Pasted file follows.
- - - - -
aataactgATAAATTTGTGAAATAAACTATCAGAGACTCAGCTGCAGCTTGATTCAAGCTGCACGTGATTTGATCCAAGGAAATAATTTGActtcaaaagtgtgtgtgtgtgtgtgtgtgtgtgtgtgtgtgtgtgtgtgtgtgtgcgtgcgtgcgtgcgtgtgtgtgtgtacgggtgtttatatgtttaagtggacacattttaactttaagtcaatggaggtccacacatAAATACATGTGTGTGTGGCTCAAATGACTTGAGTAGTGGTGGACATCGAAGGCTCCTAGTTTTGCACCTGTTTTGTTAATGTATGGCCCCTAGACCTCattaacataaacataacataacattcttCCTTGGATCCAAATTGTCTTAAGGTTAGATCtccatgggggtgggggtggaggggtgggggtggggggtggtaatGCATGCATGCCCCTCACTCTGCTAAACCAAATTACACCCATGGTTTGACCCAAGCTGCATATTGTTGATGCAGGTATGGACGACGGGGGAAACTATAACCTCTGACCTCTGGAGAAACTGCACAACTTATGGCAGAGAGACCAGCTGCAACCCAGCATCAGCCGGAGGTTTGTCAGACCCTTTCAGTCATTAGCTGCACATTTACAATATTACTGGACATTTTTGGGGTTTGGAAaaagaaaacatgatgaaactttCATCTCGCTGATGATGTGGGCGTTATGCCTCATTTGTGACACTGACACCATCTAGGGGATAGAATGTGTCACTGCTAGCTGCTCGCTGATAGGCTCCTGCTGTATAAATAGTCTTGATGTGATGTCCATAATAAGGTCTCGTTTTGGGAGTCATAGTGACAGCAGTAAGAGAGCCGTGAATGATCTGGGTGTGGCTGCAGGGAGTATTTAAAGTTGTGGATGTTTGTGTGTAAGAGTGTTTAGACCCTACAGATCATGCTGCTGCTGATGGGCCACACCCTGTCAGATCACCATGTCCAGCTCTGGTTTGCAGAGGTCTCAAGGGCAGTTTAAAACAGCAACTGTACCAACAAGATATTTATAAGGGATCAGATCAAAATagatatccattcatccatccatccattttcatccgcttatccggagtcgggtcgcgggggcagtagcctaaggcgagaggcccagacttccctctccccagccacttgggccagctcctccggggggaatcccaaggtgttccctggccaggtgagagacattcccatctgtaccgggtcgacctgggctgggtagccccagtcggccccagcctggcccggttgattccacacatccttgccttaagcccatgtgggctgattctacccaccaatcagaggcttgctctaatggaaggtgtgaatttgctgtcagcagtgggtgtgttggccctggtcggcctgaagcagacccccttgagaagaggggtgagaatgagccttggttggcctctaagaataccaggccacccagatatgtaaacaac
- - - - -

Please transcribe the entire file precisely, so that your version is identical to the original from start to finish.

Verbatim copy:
aataactgATAAATTTGTGAAATAAACTATCAGAGACTCAGCTGCAGCTTGATTCAAGCTGCACGTGATTTGATCCAAGGAAATAATTTGActtcaaaagtgtgtgtgtgtgtgtgtgtgtgtgtgtgtgtgtgtgtgtgtgtgtgcgtgcgtgcgtgcgtgtgtgtgtgtacgggtgtttatatgtttaagtggacacattttaactttaagtcaatggaggtccacacatAAATACATGTGTGTGTGGCTCAAATGACTTGAGTAGTGGTGGACATCGAAGGCTCCTAGTTTTGCACCTGTTTTGTTAATGTATGGCCCCTAGACCTCattaacataaacataacataacattcttCCTTGGATCCAAATTGTCTTAAGGTTAGATCtccatgggggtgggggtggaggggtgggggtggggggtggtaatGCATGCATGCCCCTCACTCTGCTAAACCAAATTACACCCATGGTTTGACCCAAGCTGCATATTGTTGATGCAGGTATGGACGACGGGGGAAACTATAACCTCTGACCTCTGGAGAAACTGCACAACTTATGGCAGAGAGACCAGCTGCAACCCAGCATCAGCCGGAGGTTTGTCAGACCCTTTCAGTCATTAGCTGCACATTTACAATATTACTGGACATTTTTGGGGTTTGGAAaaagaaaacatgatgaaactttCATCTCGCTGATGATGTGGGCGTTATGCCTCATTTGTGACACTGACACCATCTAGGGGATAGAATGTGTCACTGCTAGCTGCTCGCTGATAGGCTCCTGCTGTATAAATAGTCTTGATGTGATGTCCATAATAAGGTCTCGTTTTGGGAGTCATAGTGACAGCAGTAAGAGAGCCGTGAATGATCTGGGTGTGGCTGCAGGGAGTATTTAAAGTTGTGGATGTTTGTGTGTAAGAGTGTTTAGACCCTACAGATCATGCTGCTGCTGATGGGCCACACCCTGTCAGATCACCATGTCCAGCTCTGGTTTGCAGAGGTCTCAAGGGCAGTTTAAAACAGCAACTGTACCAACAAGATATTTATAAGGGATCAGATCAAAATagatatccattcatccatccatccattttcatccgcttatccggagtcgggtcgcgggggcagtagcctaaggcgagaggcccagacttccctctccccagccacttgggccagctcctccggggggaatcccaaggtgttccctggccaggtgagagacattcccatctgtaccgggtcgacctgggctgggtagccccagtcggccccagcctggcccggttgattccacacatccttgccttaagcccatgtgggctgattctacccaccaatcagaggcttgctctaatggaaggtgtgaatttgctgtcagcagtgggtgtgttggccctggtcggcctgaagcagacccccttgagaagaggggtgagaatgagccttggttggcctctaagaataccaggccacccagatatgtaaacaac